TBC of most concern to trustees
Knowing how to comply with the $1.6 million transfer balance cap (TBC) to be introduced on 1 July is the issue SMSF trustees are most worried about as indicated by the five most frequently asked questions of the ATO.
Information provided to selfmanagedsuper by the regulator showed four of the five most frequently asked questions by SMSF trustees to the ATO were in relation to the $1.6 million TBC, with the other query seeking clarification about the capital gains tax (CGT) relief provisions.
One question asked what needed to be done prior to 1 July if a current retirement income stream was being paid from a fund that had more than $1.6 million in the pension account.
The ATO advised two methods of action here, one of which was to reduce the pension account balance by transferring the amount over the $1.6 million limit back to an accumulation account.
“There is also an opportunity between now and 1 July to make additional drawdowns on their pension. Members may in fact be in a position to pay themselves a lump sum,” ATO superannuation deputy commissioner James O’Halloran told selfmanagedsuper.
“The main message I think is people need to take action prior to 1 July and consider their circumstances as after 1 July people can only reduce the amount in excess of the $1.6 million by commuting it. That’s probably am important call to arms.”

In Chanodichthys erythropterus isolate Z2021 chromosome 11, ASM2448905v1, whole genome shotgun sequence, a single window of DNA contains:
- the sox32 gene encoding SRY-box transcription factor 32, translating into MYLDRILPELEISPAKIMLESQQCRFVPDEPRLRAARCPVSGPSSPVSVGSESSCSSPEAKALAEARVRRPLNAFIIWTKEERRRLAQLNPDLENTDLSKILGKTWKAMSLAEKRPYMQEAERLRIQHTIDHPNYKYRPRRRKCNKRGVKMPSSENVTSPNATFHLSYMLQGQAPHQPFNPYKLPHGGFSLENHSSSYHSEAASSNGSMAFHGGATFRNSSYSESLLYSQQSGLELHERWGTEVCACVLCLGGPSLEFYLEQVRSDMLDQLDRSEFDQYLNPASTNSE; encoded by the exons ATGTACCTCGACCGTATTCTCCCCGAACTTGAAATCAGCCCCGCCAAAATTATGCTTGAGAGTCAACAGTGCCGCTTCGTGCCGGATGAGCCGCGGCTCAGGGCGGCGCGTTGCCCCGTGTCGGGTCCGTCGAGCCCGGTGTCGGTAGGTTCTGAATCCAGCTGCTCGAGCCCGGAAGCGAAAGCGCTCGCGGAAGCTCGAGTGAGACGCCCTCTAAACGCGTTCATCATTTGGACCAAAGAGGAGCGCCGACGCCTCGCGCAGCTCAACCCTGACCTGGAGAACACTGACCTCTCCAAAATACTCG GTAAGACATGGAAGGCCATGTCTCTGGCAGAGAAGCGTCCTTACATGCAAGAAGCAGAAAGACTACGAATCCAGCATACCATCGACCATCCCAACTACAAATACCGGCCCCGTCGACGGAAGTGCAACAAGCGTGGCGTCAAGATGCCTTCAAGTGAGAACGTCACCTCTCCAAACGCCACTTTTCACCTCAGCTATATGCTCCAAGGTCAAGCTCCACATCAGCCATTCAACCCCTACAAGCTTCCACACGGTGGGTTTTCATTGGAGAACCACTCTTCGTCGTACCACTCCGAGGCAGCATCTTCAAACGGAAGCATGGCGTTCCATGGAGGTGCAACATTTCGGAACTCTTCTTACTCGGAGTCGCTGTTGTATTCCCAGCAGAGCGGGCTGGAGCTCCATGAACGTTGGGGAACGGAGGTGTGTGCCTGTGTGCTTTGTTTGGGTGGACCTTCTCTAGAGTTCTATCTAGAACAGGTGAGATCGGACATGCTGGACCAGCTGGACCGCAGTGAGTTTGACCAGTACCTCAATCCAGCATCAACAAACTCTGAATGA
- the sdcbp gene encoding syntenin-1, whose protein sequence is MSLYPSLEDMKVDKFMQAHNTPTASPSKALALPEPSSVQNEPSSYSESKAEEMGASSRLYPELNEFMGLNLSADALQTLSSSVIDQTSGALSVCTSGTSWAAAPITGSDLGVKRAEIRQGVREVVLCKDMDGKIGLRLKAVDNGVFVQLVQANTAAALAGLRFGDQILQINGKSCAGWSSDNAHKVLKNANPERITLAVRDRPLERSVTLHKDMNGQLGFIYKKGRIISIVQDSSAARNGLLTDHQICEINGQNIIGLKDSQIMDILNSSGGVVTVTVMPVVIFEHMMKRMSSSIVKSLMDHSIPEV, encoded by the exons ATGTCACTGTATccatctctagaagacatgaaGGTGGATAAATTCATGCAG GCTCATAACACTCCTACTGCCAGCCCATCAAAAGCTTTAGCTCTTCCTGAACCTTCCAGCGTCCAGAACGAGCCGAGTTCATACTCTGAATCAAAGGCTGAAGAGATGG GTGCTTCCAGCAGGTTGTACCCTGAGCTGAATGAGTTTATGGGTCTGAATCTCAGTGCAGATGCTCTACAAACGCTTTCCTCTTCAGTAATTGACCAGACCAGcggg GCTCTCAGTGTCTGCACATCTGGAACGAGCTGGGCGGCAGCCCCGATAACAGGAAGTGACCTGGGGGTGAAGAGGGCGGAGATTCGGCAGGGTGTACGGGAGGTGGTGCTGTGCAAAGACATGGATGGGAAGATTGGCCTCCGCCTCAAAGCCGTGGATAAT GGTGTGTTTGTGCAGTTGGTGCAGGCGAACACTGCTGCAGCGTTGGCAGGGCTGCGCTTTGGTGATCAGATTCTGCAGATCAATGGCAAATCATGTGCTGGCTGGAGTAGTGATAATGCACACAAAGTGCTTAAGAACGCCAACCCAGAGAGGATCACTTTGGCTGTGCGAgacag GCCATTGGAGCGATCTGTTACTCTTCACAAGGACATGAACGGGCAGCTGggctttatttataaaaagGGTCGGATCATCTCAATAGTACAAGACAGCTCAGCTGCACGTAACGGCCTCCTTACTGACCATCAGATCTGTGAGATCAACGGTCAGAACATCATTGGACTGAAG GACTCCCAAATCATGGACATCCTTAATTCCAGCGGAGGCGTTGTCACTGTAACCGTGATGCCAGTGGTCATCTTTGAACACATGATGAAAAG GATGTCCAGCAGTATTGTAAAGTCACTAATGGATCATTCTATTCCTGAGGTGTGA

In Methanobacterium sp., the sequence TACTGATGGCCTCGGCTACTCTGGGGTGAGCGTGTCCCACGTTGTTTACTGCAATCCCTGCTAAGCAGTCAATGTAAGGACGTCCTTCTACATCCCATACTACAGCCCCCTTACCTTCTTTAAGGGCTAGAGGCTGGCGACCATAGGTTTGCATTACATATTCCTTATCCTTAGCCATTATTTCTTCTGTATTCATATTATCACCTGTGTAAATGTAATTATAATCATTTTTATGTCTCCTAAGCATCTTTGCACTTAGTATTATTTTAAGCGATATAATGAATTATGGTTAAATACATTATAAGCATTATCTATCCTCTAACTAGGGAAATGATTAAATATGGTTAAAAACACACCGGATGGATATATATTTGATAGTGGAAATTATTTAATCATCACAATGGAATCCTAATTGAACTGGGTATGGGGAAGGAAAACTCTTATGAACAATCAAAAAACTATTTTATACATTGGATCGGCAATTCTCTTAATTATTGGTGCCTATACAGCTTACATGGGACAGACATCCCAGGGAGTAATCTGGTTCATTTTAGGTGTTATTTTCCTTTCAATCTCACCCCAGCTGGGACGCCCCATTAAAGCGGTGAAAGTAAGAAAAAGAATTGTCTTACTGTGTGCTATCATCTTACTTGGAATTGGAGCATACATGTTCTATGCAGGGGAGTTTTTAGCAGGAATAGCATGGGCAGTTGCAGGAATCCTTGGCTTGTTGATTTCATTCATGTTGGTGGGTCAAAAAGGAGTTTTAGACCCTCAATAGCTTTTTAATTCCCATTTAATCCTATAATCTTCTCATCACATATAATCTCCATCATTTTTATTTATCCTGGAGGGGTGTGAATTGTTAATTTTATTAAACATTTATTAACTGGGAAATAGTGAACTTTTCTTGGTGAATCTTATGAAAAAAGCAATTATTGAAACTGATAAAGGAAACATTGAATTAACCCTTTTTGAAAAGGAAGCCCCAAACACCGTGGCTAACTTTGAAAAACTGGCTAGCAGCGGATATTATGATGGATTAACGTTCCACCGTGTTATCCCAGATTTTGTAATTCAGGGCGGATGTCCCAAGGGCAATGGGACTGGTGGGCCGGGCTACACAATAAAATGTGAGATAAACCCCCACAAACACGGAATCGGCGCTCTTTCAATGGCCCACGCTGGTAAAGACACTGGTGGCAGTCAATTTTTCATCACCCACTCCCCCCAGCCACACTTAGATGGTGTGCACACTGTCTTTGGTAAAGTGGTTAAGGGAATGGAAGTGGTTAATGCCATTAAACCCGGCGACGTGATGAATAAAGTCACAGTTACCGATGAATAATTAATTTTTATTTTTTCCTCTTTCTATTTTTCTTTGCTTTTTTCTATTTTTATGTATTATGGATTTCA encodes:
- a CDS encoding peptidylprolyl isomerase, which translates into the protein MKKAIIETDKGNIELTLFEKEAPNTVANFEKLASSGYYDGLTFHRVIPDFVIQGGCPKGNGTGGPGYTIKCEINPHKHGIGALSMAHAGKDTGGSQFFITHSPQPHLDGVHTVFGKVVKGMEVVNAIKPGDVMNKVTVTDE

The tax office was also asked what would happen if a pension account was above $1.6 million after 1 July, to which it replied a commutation of the excess would have to be made and where the member had not directed the trustees to reduce the pension account by the amount required, the ATO would be issuing a commutation authority to the fund.
A follow-up query was about what would happen if the trustees did not comply with a commutation authority. The ATO indicated here the fund would lose its entitlement to exempt current pension income (ECPI) for that particular income stream. It added the existing pension would need to be commuted and a new one established if the member wanted an income stream that qualified for ECPI treatment.
The final question in regard to the TBC was seeking general guidance as to what trustees needed to do to be prepared for the introduction of the new measure.
The issues the ATO highlighted here were for trustees to be aware of each member’s total superannuation balance across all of their super interests, how the CGT relief provisions might apply in the event of necessary commutations, whether or not the fund uses the segregated method when accounting for assets, to take into account the fund’s pension asset values, and knowing cap breaches of under $100,000 will be disregarded if rectified within six months.
The non-TBC related question was about how to make an election for CGT relief, with the regulator emphasising the need for the trustees to notify it of this intention by completing the CGT schedule on or before the day the SMSF’s 2016/17 return is due to be lodged.
O’Halloran pointed out any action taken in the lead-up to 1 July had to be contextualised around the fund and member’s circumstances.
“While we obviously encourage people to consider their circumstances, as either advisers or trustees, many of the measures will not necessarily impact a lot of SMSFs. In other words be informed, but don’t necessarily assume there’s immediate action that needs to be taken,” he advised.